Spotlight: a special investigative unit of The Boston Globe investigate a potential child sex abuse scandal within the catholic church. Obviously, this is a fantastic ensemble cast; as you’d expect, everyone puts in a top shift and is rewarded with their moment. Granted the subject matter is tough to handle, but the movie plays it far too safe for me, with very little in the way of dramatic moments – it’s basically a couple of damp revelatory moments where one priest becomes thirteen, then more, then more, and Ruffalo’s rant was the single outstanding dramatic moment. Despite the journalists having an ‘enemy’ or ‘target’ there’s no real counterbalance or push back from the church – just one scene with the cardinal. The direction doesn’t help much either – felling so flat and removed from the story that it may as well have been marketed as a made-for-TV documentary. More than anything, it feels like a film that’s really personal to Boston and Bostonians; it’s set in Boston around their seemingly overbearing institutions which – as an outsider – maybe that’s the knockout punch that missed me. The profile and performances of such fine actors is really the only selling point for Spotlight, which is a disappointingly low-profile and unimaginative telling of a shocking and evil crime.
Note: for this film to have so many Oscar nods feels bizarre. Sometimes you see the list and can understand why films are on it… but not Spotlight. Nu-huh. Nope. Nein.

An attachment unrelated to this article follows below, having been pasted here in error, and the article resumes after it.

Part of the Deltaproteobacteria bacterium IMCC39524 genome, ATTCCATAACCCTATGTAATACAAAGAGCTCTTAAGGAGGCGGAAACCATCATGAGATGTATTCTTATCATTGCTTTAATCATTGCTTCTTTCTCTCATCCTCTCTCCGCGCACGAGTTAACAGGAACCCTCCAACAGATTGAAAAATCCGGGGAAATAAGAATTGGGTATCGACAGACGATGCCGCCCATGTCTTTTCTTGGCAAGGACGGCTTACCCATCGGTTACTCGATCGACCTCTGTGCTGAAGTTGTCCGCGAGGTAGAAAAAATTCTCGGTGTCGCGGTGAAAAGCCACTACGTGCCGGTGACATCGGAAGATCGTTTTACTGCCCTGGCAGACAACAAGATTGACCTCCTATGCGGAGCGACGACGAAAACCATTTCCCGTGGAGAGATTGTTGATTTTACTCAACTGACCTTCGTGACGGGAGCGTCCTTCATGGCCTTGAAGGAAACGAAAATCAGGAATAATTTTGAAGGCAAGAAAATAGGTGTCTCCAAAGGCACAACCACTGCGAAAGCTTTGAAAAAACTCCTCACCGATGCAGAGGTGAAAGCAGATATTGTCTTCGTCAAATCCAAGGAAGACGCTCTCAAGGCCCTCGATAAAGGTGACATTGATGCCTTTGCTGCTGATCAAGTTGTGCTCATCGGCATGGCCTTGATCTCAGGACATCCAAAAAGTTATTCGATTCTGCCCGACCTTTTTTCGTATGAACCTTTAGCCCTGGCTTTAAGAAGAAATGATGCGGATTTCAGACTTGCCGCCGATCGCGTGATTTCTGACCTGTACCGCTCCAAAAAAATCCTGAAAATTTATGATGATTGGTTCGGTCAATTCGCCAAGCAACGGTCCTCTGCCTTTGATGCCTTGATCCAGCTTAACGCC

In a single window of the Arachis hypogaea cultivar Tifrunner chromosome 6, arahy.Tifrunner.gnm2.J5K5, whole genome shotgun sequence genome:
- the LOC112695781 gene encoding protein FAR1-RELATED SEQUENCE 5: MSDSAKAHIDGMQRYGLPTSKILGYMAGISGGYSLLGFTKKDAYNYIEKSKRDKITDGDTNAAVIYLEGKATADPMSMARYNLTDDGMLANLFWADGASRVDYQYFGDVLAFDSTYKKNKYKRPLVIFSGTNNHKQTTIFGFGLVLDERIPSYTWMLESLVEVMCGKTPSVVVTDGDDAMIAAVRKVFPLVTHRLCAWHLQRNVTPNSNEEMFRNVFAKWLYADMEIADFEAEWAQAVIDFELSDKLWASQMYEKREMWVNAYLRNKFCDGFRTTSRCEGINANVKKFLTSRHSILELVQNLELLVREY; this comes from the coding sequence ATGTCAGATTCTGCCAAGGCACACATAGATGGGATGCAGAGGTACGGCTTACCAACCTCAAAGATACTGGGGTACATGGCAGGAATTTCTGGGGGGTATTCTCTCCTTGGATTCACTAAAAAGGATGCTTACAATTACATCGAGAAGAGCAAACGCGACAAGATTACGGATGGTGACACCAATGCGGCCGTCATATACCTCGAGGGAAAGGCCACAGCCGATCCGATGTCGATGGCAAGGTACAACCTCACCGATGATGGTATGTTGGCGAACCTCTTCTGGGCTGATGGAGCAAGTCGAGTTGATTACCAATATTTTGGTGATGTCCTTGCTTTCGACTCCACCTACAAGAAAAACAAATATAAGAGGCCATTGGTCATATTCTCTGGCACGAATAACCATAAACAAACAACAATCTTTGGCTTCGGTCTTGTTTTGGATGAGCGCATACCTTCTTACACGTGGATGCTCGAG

- Best picture? ROFL – it’s barely a “movie”.
- Best Supporting Actress? ROFL – McAdams is good, but gets almost no screentime.
- Best Supporting Actor? Fair do’s, Ruffalo is the best thing in this.
- Best Director? ROFL – More like BLANDEST Director
- Best Editing? ROFL – it’s basic.
I’m with Mark on this one – ROFLO!!!
800 Bullets: When you see the phrase “tribute to Spaghetti Western“ splattered all over the box you’re kind of expecting a good old-fashioned cowboy flick, not the story of some washed up stunt guys waiting for the day when Spain will once again be the set of Western movies!! Parts of it are trippy, like some of the midnight movies (Black/White/Red credits especially). There’s the most gratuitous boobs & sex I’ve seen in a long time – you always expected in b-movies but it just feels out of place here. The ending totally doesn’t match the tone of the film. On the up side it’s very Spanish, with emotions flying all over the place and a few familiar names and faces. There’s a handful of classic and iconic Western camera shots scattered throughout, and in general the film looks great – from the landscapes to the costumes. By the end, you could divide 800 Bullets up into the following: 40% banal story focusing on main stuntman’s family; 40% ‘what keeps punters interested’; 20% love letter to old westerns and stunt guys. Overall, it just feels like a pretty bad idea, dragged out for far too long. For stories about washed up stunt men, stick to The Fall and for Spaghetti Western tributes this should do the trick.